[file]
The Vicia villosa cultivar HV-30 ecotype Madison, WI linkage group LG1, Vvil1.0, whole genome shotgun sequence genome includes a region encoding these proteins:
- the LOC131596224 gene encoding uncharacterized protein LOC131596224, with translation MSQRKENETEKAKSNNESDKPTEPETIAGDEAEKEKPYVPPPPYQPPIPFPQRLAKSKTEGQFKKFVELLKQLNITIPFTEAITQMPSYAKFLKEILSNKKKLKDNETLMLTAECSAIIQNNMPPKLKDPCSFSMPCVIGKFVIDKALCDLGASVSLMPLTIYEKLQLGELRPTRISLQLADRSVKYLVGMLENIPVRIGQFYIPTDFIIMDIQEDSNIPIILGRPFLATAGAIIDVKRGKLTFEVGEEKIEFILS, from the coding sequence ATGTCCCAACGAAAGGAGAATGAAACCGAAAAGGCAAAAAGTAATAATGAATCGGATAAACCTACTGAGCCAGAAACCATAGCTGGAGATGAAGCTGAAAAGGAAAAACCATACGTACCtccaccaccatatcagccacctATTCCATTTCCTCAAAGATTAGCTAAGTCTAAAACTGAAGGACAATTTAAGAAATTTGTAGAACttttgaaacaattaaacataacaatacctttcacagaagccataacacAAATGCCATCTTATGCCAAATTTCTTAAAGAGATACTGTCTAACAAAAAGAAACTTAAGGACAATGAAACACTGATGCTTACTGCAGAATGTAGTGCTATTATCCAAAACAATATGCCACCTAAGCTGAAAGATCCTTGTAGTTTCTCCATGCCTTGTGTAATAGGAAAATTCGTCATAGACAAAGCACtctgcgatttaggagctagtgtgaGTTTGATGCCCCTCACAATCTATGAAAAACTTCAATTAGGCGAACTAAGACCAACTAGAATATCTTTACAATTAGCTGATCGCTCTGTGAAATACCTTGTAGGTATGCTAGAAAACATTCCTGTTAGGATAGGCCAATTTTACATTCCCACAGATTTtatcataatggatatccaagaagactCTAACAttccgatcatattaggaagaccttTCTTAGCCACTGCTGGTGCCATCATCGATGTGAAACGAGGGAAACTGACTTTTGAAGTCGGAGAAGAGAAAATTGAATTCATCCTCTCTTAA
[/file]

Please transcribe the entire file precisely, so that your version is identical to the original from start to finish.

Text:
The Vicia villosa cultivar HV-30 ecotype Madison, WI linkage group LG1, Vvil1.0, whole genome shotgun sequence genome includes a region encoding these proteins:
- the LOC131596224 gene encoding uncharacterized protein LOC131596224, with translation MSQRKENETEKAKSNNESDKPTEPETIAGDEAEKEKPYVPPPPYQPPIPFPQRLAKSKTEGQFKKFVELLKQLNITIPFTEAITQMPSYAKFLKEILSNKKKLKDNETLMLTAECSAIIQNNMPPKLKDPCSFSMPCVIGKFVIDKALCDLGASVSLMPLTIYEKLQLGELRPTRISLQLADRSVKYLVGMLENIPVRIGQFYIPTDFIIMDIQEDSNIPIILGRPFLATAGAIIDVKRGKLTFEVGEEKIEFILS, from the coding sequence ATGTCCCAACGAAAGGAGAATGAAACCGAAAAGGCAAAAAGTAATAATGAATCGGATAAACCTACTGAGCCAGAAACCATAGCTGGAGATGAAGCTGAAAAGGAAAAACCATACGTACCtccaccaccatatcagccacctATTCCATTTCCTCAAAGATTAGCTAAGTCTAAAACTGAAGGACAATTTAAGAAATTTGTAGAACttttgaaacaattaaacataacaatacctttcacagaagccataacacAAATGCCATCTTATGCCAAATTTCTTAAAGAGATACTGTCTAACAAAAAGAAACTTAAGGACAATGAAACACTGATGCTTACTGCAGAATGTAGTGCTATTATCCAAAACAATATGCCACCTAAGCTGAAAGATCCTTGTAGTTTCTCCATGCCTTGTGTAATAGGAAAATTCGTCATAGACAAAGCACtctgcgatttaggagctagtgtgaGTTTGATGCCCCTCACAATCTATGAAAAACTTCAATTAGGCGAACTAAGACCAACTAGAATATCTTTACAATTAGCTGATCGCTCTGTGAAATACCTTGTAGGTATGCTAGAAAACATTCCTGTTAGGATAGGCCAATTTTACATTCCCACAGATTTtatcataatggatatccaagaagactCTAACAttccgatcatattaggaagaccttTCTTAGCCACTGCTGGTGCCATCATCGATGTGAAACGAGGGAAACTGACTTTTGAAGTCGGAGAAGAGAAAATTGAATTCATCCTCTCTTAA